Presumably, with the necessary compiler support, we could backwards-compatibly add IntoIterator implementations for the Range types which return RangeIter wrappers that are !Copy, and then add a compiler warning whenever the Iterator implementation of Range is actually used.

I don't think this is possible without specialization because it would conflict with the blanket impl

impl<I> IntoIterator for I
where
    I: Iterator,

And it would even involve specializing the associated type which may never be possible.

I guess one other option would be to exclude Range from that blanket impl by adding an auto trait and a negative impl for Range. Not sure if adding another auto trait is really something we want to do just for this. Also it would have to be a special auto trait which doesn't apply to containing types (that may be avoided using a wrapper struct, but it's unclear if that will be supported by negative impls).

A LinSpace type would be great, I agree. I just don't think it should be called Range.

One huge advantage of making new not-an-iterator types that are Copy is that they become reasonable to put in data structures. Today, you should never store a RangeInclusive in a struct because it has the extra flag, and thus people store (T, T) instead.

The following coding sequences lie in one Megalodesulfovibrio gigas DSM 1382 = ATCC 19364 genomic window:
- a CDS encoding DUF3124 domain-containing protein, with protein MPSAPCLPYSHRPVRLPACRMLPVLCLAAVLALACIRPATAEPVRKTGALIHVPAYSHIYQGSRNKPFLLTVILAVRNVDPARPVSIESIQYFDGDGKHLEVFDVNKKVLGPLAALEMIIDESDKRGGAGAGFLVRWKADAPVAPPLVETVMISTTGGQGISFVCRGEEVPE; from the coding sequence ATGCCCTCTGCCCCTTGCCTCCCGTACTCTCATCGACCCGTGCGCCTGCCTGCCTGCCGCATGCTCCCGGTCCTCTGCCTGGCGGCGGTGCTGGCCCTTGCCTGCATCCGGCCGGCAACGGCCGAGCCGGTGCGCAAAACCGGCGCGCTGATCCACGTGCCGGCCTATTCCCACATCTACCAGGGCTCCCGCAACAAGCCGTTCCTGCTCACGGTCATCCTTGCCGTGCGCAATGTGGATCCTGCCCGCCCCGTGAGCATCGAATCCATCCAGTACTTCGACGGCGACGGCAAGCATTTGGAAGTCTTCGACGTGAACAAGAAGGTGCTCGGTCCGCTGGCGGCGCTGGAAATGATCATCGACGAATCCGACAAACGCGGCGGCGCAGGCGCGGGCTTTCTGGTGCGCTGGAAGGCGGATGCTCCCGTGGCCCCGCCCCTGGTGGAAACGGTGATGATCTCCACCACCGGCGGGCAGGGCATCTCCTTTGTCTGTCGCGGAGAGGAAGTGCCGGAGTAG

So the new types, call them Interval and IntervalInclusive should both just be 2-field types with public fields. No extra overhead. Not for iterator optimizations, not for supporting an optional step, etc.

More features should be wrappers or different types.

EDIT to clarify because of the response below: I object only to it being the Range. If it wants to be LinRange, that'd be fine too. I just feel very strongly that the main type -- be that named Range or Interval or whatever -- is just the half-open two-field version, nothing more.

10 Likes

Also agree that it would be great to have something with a step - but I think that would be separate from the proposed changes here. Anyone interested enough could probably file an ACP (issue template at Issues · rust-lang/libs-team · GitHub, link it here if you do).

Linspace is matlab and numpy, but Julia does use LinRange :slight_smile: (not saying that's an ideal name).

One thing inspired by https://rust-lang.zulipchat.com/#narrow/stream/219381-t-libs/topic/.60.280.2E.2En.29.2Emap.28.7C_.7C.20.E2.80.A6.29.60.20alternatives/near/405553671.

We could lean into the "interval" idea more here and take advantage of it not being an iterator to provide a bunch of useful methods that return different things that don't fit so well on Iterator.

For example, RangeInclusive<f32> isn't something that should ever be stored in another type, really, because of the extra bool. But if we had an IntervalInclusive<f32>, then we could put the linspace-like methods on that, to have (0.0 ..= 10.0).fenceposts(3) to get the 0.0, 5.0, 10.0 iterator, or whatever.

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We could also have something like .with_increment(2.0) return an iterator with a given step size.

1 Like

I think that if we were to add an Interval type, it should have a different PartialOrd implementation than Range has though, specifically Interval order - Wikipedia as discussed in Should `partial_cmp` on `Range` implement interval order? · Issue #54421 · rust-lang/rust · GitHub